As an accomplished high school coach, Aado Kommendant is used to feeling a certain amount of pressure when it comes to teaching his craft, as well as directing life's lessons to young athletes on how to handle adversity.
So when Kommendant, the 45-year-old softball coach at Raritan High School, was forced to deal with a different kind of pressure in an extremely personal and emotional way this past week, the coach tried to draw within his inner professional strengths.
It didn't quite work. But in this instance, why should it?
Kommendant was at historic Arlington National Cemetery on Aug. 8 to say hello, as well as farewell to his namesake, a man he never met, but felt like he knew intimately.
Major Aado Kommendant, Aado's uncle, was a pilot in the United States Air Force when he flew what would be his last mission on Aug. 8, 1966. Kommedant's plane, which he was co-piloting with Lt. Col Charles Walling, was shot down over Song Be Province, some 40 miles northeast of Saigon, during the Vietnam Conflict.
The bodies of the two men were not recovered at the time of the crash, and it took 44 years and two excavation teams, along with modern technology and DNA results before the remains of the two pilots could be positively identified.
Forty six years to the day of the crash which claimed his life, Major Kommendant was laid to rest at Arlington. He was given a hero's funeral which included a horse-drawn caisson, the presence of an Air Force band, the presentation to the family of theÂ American flag,Â which draped his coffin, a 21-gun salute, and the ultimate send off of taps at the conclusion of the 20-minute service.
For Aado, who was born nine months after his uncle's plane went down, he didn't quite know what to expect upon arriving at Arlington, but knew pretty quickly the occasion would be overwhelming.
"I knew I was in trouble when, at the arch by the entrance of Arlington, I first saw the hearse and the flag-draped coffin inside and said to myself, 'that's him'," Kommendant said. "Until today, my only reflections of my uncle was pictures, but nothing tangible. Now, for the first time, he was there, in front of our family. Just seeing that coffin and knowing a part of him was in there was something very difficult to describe."
Major Kommendant was a 1960 graduate of Lakewood High School, where he was voted 'best looking' by his classmates. He would go on to attend the University of Miami, where he served in the ROTC program there, eventually earning a commission as an officer in the Air Force.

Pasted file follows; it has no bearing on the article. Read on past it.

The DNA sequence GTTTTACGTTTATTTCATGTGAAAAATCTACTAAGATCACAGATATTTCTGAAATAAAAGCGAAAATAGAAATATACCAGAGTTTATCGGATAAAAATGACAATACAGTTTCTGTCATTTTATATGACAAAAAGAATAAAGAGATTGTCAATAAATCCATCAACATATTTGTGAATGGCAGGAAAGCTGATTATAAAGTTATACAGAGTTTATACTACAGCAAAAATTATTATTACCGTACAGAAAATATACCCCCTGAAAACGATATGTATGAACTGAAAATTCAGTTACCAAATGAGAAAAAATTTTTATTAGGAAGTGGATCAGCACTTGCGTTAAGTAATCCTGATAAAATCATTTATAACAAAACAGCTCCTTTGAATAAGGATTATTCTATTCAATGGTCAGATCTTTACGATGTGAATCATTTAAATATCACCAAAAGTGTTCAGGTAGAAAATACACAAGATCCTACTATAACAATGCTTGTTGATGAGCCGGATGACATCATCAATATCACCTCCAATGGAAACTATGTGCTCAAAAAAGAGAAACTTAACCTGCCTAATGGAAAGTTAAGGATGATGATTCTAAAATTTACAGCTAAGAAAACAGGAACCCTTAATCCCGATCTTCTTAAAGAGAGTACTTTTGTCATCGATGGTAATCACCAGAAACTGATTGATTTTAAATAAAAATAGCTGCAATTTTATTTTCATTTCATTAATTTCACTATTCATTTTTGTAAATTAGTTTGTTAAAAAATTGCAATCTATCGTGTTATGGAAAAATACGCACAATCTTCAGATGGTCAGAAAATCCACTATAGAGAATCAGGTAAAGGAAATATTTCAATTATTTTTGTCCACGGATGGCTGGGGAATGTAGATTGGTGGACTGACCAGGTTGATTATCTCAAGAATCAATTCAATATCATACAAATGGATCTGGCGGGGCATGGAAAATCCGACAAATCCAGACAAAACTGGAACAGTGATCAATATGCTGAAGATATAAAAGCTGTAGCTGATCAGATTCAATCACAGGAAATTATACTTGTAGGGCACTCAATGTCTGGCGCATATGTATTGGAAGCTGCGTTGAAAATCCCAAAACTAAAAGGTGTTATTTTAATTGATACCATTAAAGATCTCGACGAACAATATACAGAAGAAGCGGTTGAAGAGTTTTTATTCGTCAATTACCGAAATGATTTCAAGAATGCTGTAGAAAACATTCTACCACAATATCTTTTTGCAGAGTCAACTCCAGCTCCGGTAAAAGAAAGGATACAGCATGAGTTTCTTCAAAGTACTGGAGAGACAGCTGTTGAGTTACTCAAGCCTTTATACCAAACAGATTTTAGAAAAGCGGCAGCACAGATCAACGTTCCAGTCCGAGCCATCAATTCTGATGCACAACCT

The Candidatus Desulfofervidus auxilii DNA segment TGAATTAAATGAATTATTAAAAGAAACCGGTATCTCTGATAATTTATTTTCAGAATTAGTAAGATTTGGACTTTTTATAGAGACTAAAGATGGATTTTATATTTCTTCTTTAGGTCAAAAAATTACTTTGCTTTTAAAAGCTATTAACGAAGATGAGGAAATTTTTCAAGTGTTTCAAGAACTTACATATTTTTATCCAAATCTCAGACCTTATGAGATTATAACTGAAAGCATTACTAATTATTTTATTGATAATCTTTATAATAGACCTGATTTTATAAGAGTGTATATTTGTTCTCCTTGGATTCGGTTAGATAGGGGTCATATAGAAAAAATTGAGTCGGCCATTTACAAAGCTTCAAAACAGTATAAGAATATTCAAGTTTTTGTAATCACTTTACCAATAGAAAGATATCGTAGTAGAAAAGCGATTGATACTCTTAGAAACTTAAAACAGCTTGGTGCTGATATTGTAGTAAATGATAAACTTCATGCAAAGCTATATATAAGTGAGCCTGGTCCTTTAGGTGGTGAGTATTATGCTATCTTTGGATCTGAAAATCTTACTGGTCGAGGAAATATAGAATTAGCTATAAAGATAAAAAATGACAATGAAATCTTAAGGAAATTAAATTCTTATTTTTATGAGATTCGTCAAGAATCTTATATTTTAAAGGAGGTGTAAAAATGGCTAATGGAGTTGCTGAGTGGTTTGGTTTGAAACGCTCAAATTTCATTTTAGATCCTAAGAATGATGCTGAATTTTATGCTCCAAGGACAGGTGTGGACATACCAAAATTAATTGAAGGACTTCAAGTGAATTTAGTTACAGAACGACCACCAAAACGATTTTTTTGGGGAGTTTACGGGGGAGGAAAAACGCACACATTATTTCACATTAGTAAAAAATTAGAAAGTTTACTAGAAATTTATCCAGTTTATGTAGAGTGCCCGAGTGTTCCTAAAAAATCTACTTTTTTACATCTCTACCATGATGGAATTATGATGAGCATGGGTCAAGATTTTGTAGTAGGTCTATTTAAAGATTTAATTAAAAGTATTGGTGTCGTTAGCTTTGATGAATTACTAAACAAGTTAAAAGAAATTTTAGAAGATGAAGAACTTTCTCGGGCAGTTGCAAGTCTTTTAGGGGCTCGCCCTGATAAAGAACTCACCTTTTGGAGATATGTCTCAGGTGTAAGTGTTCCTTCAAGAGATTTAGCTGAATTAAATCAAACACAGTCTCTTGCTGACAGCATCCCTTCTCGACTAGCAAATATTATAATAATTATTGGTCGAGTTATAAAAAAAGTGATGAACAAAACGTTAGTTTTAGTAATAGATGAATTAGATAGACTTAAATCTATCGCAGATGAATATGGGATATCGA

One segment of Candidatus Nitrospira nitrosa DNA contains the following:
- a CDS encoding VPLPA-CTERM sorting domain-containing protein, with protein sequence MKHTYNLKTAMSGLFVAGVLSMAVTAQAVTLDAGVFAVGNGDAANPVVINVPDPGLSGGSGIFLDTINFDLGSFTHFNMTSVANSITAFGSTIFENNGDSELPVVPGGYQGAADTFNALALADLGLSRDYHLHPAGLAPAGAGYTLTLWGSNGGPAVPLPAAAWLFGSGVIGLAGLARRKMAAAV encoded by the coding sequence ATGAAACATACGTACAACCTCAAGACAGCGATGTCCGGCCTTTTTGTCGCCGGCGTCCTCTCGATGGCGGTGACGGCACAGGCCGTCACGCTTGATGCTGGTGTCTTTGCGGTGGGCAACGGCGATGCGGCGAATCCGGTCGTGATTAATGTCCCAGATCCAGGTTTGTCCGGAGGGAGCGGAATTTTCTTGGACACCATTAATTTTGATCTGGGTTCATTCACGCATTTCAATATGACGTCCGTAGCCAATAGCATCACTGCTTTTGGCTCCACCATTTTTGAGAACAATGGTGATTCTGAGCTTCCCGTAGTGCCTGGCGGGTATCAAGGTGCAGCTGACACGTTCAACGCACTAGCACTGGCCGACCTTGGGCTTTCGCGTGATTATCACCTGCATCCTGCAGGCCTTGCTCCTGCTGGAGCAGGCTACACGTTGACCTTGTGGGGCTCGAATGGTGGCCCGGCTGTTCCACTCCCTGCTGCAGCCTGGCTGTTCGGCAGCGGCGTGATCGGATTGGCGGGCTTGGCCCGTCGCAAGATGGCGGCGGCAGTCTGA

"When he was killed, I believe he was a First Lieutenant," Kommendant recalled. "He was promoted posthumously, twice."
Major Kommendant had flown 17 missions during a two-month stint in Vietnam. He had been scheduled for a year's active duty there.
Following the crash in 1966, Kommendant was first listed as Missing in Action. Thirteen years later, that status changed to Killed in Action, although his body was never recovered. It took another 13 years before a joint team from the United States and Vietnam investigated the crash site. By 1994, a team of Americans and Vietnamese evacuated the site and recovered Walling's dog tags and other military equipment, according to a press release issued by the United States Department of Defense.
Sixteen years later, the site was excavated again, and more evidence was recovered, including human remains. Major Kommendant's brother and Aado's dad, Ivo, provided DNA and in 2010, Major Kommedant's remains were confirmed.
At Arlington, one day shy of what would have been Kommendant's 71st birthday, the Kommendant family was represented by Ivo, 77, as well as Aado's sister, Karen, and the nephew who had never met his uncle. (Aado's mother, Mare, is deceased).
"The entire ceremony was handled with so much dignity," Aado said. "When we got to Arlington, as I said, the hearse was already there. At first, I didn't know that was his coffin, but then it occurred to me. From there, the coffin was removed and placed on a horse-drawn caisson. It reminded me of John F. Kennedy's funeral, and growing up, I was really into that era, so it hit home. We followed the caisson for about maybe a tenth of a mile to Section 60, where the service was held.
At Kommedant's gravesite was a wreath, presented by representatives of Estonia president Toomas Hendrik IIves. EstoniaÂ is the Kommendant family's homeland. Â
"We were all taken aback with the entire ceremony in that it was more beautiful than we could ever imagine," Aado said. "I never expected to be that moved. I'm just glad I had dark sun glasses on. The playing of taps at the end of the ceremony was tremendous. And to share the moment with Col. Walling's family, made it even more special. His sons were there and they are wonderful men."
Closure can be defined as a feeling of finality or resolution, especially after a traumatic experience. For the Kommendant family, theÂ opportunity to say hello, and ultimately, farewell, to not only a brother and uncle, but an American hero, on the same day, provided a level of closure which should exude relief, as well as deep reflection.